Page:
Struck by singular clarity of EH's Generelle Morphologie. Remarks on various authors seem too severe. Severity leads the reader to take the side of the attacked person.
Making slow progress in correcting Variation.
Down. | Bromley. | Kent. S.E. Ap 12. My dear Sir
I hope you have returned home well in health, & that you have reaped
a rich harvest in natural science. I have been intending
for some time to write to you about your great work, of which I have lately
been reading a good deal. But it makes me almost mad
with vexation that I am able to read imperfectly only 2 or 3 pages at a
time. The whole book w
Your whole discussion on dysteologie has struck me as particularly good. But it is hopeless to specify this or that part; the
whole seems to me excellent. It is equally hopeless to attempt thanking you
for all the honours with which you so repeatedly crown me. I hope that you
will not think me impertinent if I make one criticism: some of your remarks
on various authors seem to me too severe; but I cannot judge well on this
head from being so poor a German scholar. I have however heard complaints
from several excellent authorities & admirers of your work on the
severity of your criticisms. This seems to me very
unfortunate for I have long observed that much severity leads the reader to
take the side of the attacked person. I can call to mind distinct instances
in which severity produced directly the opposite effect to what was
intended. I feel sure that our good friend Huxley,
though he has much influence, w
With respect to my own book on Variation under domestication I am making slow, but sure progress in correcting the proofs. I fear that it will interest you but little, & you will be struck how badly I have arranged some of the subjects which you have discussed. The chief use of my book will be in the large accumulation of facts by which certain propositions are I think established. I have indulged in one lengthened hypothesis, but whether this will interest you or any one else, I cannot even conjecture.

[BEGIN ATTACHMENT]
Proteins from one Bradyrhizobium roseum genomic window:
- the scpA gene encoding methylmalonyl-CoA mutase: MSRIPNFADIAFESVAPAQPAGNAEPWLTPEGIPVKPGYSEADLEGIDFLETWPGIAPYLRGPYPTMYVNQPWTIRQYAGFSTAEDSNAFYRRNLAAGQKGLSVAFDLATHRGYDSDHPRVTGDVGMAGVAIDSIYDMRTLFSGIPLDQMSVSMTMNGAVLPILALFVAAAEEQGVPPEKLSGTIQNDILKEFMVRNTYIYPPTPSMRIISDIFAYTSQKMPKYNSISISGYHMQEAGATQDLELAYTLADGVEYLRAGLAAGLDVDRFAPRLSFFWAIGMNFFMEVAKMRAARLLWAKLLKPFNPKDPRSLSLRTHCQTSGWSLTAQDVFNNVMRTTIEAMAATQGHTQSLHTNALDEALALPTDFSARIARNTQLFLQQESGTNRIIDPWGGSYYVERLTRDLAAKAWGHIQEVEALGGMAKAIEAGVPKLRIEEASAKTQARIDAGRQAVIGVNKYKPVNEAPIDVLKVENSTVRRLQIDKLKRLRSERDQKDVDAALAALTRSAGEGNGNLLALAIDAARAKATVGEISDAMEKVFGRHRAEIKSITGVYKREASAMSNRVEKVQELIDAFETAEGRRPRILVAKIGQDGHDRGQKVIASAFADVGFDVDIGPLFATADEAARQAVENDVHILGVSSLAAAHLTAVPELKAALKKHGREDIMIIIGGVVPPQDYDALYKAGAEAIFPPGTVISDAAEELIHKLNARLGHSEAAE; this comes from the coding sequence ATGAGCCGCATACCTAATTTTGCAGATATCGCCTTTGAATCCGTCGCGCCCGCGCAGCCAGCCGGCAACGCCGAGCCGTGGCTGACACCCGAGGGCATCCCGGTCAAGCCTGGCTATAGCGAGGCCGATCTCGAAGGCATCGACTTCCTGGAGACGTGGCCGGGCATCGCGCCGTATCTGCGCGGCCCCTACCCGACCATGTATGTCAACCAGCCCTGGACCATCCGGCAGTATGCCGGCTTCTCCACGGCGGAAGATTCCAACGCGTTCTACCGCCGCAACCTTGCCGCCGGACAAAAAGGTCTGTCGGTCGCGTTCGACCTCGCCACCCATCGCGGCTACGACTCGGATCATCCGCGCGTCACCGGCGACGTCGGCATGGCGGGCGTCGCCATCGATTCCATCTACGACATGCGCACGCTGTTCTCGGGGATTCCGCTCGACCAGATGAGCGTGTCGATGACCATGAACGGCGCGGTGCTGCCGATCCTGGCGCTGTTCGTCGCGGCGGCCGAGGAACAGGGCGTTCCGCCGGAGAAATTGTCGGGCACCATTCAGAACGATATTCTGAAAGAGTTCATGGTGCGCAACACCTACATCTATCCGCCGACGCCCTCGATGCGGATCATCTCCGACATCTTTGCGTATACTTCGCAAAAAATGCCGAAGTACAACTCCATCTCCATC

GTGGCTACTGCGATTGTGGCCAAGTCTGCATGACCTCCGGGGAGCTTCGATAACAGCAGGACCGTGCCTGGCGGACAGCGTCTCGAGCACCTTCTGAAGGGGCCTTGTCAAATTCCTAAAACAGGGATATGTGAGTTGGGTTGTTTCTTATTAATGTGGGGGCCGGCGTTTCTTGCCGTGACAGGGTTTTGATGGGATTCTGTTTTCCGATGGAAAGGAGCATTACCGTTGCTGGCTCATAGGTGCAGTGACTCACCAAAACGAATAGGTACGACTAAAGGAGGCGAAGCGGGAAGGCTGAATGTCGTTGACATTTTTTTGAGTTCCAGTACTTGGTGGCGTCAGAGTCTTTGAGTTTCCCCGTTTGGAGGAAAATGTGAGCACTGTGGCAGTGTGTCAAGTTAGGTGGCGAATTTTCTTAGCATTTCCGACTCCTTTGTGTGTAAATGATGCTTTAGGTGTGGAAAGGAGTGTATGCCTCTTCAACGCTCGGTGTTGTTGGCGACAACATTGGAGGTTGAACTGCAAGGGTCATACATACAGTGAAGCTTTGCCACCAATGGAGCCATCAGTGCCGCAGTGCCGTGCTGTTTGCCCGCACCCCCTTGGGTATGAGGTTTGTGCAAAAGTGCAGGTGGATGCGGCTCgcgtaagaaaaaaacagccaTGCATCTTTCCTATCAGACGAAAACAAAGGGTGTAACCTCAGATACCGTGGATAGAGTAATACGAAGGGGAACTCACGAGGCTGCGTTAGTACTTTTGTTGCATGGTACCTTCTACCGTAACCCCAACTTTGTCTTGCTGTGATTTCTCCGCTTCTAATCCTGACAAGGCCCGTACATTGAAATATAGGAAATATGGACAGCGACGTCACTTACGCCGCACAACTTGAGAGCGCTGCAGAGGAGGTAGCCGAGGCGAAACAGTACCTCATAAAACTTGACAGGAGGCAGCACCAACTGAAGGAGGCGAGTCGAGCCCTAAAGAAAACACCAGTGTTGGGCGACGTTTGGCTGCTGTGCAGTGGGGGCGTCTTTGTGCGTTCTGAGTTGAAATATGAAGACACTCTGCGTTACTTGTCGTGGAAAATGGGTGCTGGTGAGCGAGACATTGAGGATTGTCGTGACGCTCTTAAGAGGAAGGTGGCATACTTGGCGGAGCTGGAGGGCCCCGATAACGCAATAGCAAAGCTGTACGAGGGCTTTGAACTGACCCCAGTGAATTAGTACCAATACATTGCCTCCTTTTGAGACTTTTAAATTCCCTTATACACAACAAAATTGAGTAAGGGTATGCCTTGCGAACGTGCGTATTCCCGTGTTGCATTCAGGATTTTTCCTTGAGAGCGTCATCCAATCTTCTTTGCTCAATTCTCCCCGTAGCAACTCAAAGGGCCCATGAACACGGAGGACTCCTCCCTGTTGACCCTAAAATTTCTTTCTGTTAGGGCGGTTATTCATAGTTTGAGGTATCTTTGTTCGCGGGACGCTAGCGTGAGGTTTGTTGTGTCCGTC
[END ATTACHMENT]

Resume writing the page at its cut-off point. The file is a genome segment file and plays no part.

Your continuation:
I hope before long you will write to me & tell me how you are & what you have been doing & believe me my dear Häckel yours very sincerely | Ch. Darwin
- f1 5500.f1The year is established by the reference to CD's working on the page-proofs of Variation (see CD's `Journal' (Appendix II)).
- f2 5500.f2Haeckel had spent from November 1866 to March 1867 travelling and doing research on Tenerife and Lanzarote (see Haeckel 1867; see also letter from Ernst Haeckel, 12 May 1867).
- f3 5500.f3CD had received a copy of Haeckel's Generelle Morphologie (Haeckel 1866) in late 1866 (see letter to Ernst Haeckel, 8 January 1867). There is an annotated copy in the Darwin Library--CUL (see Marginalia 1: 355--7).
- f4 5500.f4CD wrote in his copy of Haeckel 1866, 2: 239: `good criticism on my term of struggle for existence—says ought to be confined to struggle between organisms for the same end—all other cases are dependance—Misseltoe depends on apple' (Marginalia 1: 356).
- f5 5500.f5Haeckel discussed dysteleology (`the study of functionless rudimentary organs in animals and plants': Chambers) in Haeckel 1866, 2: 266--85; these pages are annotated in CD's copy in the Darwin Library--CUL (see Marginalia 1: 356--7). CD cited Haeckel for his discussion of rudimentary organs in Descent 1: 17.
- f6 5500.f6CD had received letters criticising Haeckel 1866 from Julius Victor Carus and Fritz Müller (see letter from J. V. Carus, 5 April 1867, and letter to J. V. Carus, 11 April  and n. 7).
- f7 5500.f7Thomas Henry Huxley and Haeckel corresponded with one another; see Uschmann and Jahn 1959--60.
- f8 5500.f8CD refers to Variation, and to his `provisional hypothesis of pangenesis' (Variation 2: 357--404).